Friday, November 30, 2007

Reducing the Risks of AIDS Isn't Enough

I'm afraid that the recent attention media, government and school gave to World AIDS Day omitted some very pertinent facts. But, of course, when you're desperately trying to promote a social revolution (especially one which denies the most basic of biological realities), you're not going to bother with reminding people of the sheer awfulness your revolution is going to create.

Thus omitted from the discussion was that AIDS is not at all like multiple sclerosis, muscular dystrophy, leukemia, or any of the other dreaded diseases that plague mankind.

Because AIDS is preventable.

Indeed, it is 100% preventable and with the easiest and most inexpensive of measures.

Writes Sharon Slater, President of Family Watch International, "The most compassionate position is to do everything we possibly can to help people avoid the disease, not just to reduce the risks. We must discourage people from engaging in any kind of extramarital sex, whether it be heterosexual or homosexual, because that is the primary cause of the spread of AIDS."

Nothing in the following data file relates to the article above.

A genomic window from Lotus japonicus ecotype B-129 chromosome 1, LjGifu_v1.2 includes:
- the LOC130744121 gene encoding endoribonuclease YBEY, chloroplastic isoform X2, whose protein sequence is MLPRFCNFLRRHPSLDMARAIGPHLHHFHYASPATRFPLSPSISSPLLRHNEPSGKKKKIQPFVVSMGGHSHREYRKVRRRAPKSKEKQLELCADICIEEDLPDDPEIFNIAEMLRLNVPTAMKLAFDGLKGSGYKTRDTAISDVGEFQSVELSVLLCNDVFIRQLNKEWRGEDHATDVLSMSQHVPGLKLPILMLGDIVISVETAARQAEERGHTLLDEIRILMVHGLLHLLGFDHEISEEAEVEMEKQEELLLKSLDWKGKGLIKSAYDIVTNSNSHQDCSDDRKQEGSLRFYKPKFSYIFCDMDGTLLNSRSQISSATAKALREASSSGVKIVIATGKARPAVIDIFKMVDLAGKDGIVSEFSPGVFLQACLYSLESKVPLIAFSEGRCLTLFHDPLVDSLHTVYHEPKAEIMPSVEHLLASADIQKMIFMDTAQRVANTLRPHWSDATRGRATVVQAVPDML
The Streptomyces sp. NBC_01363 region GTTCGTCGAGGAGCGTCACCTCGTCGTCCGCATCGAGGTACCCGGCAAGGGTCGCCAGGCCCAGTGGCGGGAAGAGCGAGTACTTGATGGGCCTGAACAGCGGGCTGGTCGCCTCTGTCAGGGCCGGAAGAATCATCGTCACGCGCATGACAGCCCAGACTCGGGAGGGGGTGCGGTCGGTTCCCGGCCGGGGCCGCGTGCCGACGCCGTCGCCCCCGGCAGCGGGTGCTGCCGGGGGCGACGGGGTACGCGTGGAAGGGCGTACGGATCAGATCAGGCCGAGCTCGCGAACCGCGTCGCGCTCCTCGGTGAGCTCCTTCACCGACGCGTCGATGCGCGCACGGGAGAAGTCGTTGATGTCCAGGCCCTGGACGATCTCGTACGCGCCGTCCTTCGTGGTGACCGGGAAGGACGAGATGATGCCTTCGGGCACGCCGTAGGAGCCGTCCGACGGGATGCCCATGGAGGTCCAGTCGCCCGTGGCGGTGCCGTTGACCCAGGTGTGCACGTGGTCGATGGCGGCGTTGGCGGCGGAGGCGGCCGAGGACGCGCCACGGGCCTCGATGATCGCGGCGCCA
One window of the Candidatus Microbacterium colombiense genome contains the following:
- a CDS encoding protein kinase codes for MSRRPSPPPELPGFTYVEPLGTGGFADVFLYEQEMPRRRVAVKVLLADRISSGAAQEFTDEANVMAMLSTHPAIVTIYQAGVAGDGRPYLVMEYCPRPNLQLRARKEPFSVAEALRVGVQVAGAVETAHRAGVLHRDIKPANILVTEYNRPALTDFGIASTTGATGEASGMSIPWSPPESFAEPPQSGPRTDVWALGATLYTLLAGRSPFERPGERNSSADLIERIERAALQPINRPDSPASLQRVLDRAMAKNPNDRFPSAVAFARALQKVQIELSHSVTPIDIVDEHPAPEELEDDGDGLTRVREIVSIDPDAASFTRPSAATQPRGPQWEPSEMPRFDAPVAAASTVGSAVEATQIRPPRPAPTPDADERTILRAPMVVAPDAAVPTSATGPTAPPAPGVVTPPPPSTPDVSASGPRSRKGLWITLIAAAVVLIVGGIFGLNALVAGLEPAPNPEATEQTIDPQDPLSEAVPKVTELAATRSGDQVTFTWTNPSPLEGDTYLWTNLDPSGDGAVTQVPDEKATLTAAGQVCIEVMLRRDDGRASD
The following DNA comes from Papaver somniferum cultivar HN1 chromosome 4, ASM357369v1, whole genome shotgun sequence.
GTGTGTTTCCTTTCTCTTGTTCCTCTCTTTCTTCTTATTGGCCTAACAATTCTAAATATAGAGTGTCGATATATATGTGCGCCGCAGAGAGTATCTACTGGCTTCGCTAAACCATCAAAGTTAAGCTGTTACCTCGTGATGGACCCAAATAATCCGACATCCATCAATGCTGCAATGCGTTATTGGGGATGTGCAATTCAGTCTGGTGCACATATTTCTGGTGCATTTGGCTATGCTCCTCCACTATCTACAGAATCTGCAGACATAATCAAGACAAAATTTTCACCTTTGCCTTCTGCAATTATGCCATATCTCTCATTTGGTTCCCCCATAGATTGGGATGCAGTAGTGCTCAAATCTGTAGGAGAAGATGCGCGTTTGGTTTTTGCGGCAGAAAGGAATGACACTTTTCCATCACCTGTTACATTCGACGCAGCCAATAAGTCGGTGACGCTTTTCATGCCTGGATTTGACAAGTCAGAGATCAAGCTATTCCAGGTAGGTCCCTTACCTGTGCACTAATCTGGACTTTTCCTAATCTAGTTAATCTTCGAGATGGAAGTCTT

"Second, much of the billions of dollars that are spent each year to prevent AIDS across the world fund programs that promote condom use as the answer to the pandemic. These programs actually promote rather than discourage the very behavior that spreads AIDS—sex outside of the confines of a faithful marriage, and especially sex between two men."

"Condoms have proven to have significant failure rates. That means a certain percentage of them will fail, making it effectively like playing Russian roulette each time a person has “safe sex” i.e., sex with a condom outside of a faithful marriage relationship."

"Instead of promoting risk reduction programs, we should be promoting risk elimination programs. Prevention programs should teach people to completely avoid any behavior that can put them at risk for contracting the deadly HIV/AIDS virus."

That's a good exhortation.

True compassion doesn't just strike a pose. It doesn't look for sentimental vibes, ego trips, or political correctness. It seeks to provide the very best for persons in trouble. And, in the case of AIDS, that means working to keep people free of this torturous and lethal disease, not arranging for yet more victims.